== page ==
Hansen said that Project Emmitt, which is formally known as the Jonsson School Research Enterprise Initiative, was one of the “major inducements” in his decision to come to UTD. “This is an opportunity that very few schools ever are fortunate enough to have bestowed on them.”

Dr. Philip C. Loizou, a professor of electrical engineering who chaired the search committee, said the group moved rapidly to recruit a number of strong candidates and that Hansen soon emerged as the most qualified person to head the EE Department. Dean Helms praised the committee for its “dedication and outstanding work.”

Helms, a former TI vice president, Stanford professor and president and chief executive officer of International SEMATECH, joined UTD in the spring of 2003. Under his leadership, the Jonsson School has been recruiting significant numbers of outstanding new faculty and graduate students, developing new academic programs and increasing the scope of its research capabilities. Hansen is the first new department head the dean has recruited.

The Jonsson School long has had a reputation for developing innovative programs: It was the first school in the country to have an accredited telecommunications engineering degree program and one of the first to have a software engineering program. Jonsson ranked first in the nation in the total number of computer science degrees conferred in 2003, the most recent year surveyed by the American Society for Engineering Education, and fifth in the total combined number of electrical engineering and computer science degrees.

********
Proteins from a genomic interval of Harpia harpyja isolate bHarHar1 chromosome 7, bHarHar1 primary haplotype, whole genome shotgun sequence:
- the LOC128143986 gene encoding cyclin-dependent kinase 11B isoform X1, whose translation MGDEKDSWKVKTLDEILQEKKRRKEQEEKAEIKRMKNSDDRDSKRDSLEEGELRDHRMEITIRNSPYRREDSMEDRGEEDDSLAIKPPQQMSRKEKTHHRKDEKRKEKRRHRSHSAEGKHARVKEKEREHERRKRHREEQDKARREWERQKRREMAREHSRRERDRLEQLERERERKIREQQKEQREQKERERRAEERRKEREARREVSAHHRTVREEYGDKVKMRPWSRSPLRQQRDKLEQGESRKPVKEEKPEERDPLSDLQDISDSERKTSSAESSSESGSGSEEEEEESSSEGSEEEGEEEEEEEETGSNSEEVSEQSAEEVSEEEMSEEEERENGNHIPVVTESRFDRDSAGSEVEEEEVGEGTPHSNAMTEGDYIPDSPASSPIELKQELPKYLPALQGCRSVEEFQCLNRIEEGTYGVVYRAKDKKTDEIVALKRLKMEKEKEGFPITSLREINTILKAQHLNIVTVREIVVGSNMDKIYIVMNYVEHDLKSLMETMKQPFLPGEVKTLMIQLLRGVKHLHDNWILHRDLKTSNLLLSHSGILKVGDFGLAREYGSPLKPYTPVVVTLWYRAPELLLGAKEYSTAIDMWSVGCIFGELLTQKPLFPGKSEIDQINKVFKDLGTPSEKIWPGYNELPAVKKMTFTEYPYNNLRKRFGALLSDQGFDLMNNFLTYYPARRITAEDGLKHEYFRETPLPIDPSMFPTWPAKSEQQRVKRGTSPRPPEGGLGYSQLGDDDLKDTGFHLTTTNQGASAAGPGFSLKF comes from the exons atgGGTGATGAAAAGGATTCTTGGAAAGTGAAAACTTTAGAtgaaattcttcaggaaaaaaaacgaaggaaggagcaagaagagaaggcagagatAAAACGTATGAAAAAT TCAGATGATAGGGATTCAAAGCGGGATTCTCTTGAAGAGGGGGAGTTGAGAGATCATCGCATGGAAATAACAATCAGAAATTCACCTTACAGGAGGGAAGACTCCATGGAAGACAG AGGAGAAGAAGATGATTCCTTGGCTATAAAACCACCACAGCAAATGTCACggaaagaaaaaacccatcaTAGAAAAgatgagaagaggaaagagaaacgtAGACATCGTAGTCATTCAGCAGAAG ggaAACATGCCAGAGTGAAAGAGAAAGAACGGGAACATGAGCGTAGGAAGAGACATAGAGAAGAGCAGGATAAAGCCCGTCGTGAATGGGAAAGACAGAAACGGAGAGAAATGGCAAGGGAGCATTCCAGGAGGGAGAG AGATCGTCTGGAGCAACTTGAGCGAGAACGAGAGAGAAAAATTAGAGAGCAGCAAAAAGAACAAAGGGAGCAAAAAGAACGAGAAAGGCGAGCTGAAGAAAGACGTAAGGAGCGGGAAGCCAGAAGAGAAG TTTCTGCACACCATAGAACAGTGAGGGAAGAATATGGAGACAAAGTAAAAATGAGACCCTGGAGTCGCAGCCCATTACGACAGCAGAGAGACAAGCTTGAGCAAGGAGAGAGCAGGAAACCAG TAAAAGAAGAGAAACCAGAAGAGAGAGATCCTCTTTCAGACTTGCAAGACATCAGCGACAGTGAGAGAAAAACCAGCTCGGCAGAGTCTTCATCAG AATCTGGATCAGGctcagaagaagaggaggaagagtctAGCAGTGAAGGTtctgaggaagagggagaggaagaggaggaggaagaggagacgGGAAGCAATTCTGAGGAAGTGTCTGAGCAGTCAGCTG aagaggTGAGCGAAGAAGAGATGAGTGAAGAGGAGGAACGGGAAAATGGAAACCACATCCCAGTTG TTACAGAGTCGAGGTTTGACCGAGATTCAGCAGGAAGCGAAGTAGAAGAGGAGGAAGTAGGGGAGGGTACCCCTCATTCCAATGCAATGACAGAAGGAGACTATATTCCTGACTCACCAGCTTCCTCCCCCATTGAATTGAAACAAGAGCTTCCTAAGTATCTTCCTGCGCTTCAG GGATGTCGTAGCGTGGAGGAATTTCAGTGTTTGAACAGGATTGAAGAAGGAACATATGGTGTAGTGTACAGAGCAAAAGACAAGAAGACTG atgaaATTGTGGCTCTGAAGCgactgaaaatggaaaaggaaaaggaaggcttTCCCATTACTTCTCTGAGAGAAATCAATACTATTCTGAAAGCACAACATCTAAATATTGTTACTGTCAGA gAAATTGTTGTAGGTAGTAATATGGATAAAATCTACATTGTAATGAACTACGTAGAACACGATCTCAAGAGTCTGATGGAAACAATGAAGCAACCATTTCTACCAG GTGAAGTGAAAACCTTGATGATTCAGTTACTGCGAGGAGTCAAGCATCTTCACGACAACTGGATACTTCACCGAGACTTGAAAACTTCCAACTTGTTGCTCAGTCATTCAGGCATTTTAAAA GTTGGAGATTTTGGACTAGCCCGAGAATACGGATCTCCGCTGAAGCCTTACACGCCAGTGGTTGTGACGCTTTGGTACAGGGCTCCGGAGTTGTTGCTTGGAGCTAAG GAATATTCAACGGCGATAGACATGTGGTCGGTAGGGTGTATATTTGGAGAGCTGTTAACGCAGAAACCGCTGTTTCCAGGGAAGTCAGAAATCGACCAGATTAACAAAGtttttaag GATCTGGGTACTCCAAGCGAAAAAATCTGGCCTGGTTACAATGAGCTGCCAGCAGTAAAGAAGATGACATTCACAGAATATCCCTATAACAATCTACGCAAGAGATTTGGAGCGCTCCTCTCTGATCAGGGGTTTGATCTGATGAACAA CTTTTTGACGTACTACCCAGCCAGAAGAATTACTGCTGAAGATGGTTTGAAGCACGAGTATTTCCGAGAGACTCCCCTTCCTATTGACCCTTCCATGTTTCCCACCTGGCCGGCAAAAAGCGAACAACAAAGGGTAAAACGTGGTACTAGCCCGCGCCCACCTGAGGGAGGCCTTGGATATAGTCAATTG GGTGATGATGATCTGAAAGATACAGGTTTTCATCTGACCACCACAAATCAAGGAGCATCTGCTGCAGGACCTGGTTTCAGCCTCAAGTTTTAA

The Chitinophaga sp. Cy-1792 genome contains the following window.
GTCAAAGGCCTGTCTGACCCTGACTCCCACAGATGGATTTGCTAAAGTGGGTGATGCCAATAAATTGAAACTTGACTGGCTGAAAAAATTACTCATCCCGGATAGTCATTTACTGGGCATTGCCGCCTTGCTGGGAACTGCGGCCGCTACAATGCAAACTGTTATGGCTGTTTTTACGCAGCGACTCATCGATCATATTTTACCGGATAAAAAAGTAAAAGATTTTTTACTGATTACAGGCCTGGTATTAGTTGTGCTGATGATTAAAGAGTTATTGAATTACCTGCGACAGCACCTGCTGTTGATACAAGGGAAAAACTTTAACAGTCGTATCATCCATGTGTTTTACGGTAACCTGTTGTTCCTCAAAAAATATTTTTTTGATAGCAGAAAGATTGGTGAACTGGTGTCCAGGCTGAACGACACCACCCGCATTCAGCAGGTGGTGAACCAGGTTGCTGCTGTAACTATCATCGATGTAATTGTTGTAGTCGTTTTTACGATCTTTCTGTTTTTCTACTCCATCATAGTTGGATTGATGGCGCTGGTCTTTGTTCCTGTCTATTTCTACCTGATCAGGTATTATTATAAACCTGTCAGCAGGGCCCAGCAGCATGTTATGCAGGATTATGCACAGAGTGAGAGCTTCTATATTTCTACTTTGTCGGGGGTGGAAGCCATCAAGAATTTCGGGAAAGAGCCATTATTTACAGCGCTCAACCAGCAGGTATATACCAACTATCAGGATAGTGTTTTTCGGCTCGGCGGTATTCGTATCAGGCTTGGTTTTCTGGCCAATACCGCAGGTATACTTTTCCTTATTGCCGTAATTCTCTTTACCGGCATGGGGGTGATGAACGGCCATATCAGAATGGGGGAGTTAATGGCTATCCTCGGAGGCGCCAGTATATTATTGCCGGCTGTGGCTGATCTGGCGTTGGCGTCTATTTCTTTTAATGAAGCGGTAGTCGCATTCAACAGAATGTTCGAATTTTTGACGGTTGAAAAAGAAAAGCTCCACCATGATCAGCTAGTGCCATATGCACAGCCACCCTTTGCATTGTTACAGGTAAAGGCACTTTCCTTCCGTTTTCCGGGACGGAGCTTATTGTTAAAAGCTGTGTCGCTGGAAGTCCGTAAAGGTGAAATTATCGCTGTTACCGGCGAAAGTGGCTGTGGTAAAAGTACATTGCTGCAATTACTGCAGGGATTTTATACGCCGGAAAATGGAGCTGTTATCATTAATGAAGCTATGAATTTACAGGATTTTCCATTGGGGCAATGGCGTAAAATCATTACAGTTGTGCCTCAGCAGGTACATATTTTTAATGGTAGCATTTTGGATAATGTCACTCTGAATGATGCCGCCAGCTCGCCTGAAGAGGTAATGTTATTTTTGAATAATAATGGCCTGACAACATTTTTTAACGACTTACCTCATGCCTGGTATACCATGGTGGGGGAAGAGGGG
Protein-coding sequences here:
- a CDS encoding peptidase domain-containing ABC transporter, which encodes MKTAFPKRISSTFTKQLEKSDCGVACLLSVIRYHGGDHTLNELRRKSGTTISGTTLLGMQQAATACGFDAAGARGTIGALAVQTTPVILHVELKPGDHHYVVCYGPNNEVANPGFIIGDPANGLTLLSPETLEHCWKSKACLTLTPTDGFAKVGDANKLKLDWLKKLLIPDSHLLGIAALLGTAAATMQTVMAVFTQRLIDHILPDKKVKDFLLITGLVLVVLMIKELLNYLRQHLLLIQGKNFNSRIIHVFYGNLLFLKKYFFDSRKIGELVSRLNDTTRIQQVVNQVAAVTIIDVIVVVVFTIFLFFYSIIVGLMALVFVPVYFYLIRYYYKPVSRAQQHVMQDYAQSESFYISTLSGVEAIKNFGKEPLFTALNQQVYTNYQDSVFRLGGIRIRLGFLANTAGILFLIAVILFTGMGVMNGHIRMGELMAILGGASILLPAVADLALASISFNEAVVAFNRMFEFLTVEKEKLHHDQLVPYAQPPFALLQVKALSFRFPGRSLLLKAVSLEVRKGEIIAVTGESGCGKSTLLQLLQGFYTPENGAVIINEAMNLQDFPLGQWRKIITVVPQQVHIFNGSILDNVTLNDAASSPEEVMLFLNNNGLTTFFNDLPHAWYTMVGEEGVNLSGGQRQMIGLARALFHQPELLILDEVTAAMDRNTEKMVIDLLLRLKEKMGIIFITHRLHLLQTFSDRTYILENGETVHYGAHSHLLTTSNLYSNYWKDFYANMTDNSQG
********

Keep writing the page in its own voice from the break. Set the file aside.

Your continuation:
The Jonsson School is one of seven schools at The University of Texas at Dallas. It is home to both the Human Language Technology Research Institute and the CyberSecurity and Emergency Preparedness Institute.

The first incorporates a broad spectrum of disciplines working towards two closely related goals -- to enable computers to interact with humans using natural-language capabilities, and to serve as useful assistants to humans by providing services such as automatic text understanding and retrieval, information extraction and question answering, automatic translation and speech recognition.

The second was created to help deal with the rapidly growing Homeland Security problems in cybercrime, information assurance and emergency preparedness. It is one of only a handful of entities of its kind in the U. S.

About UTD

The University of Texas at Dallas, located at the convergence of Richardson, Plano and Dallas in the heart of the complex of major multinational technology corporations known as the Telecom Corridor®, enrolls more than 14,000 students. The school’s freshman class traditionally stands at the forefront of Texas state universities in terms of average SAT scores. The university offers a broad assortment of bachelor’s, master’s and doctoral degree programs. For additional information about UTD, please visit the university’s web site at www.utdallas.edu.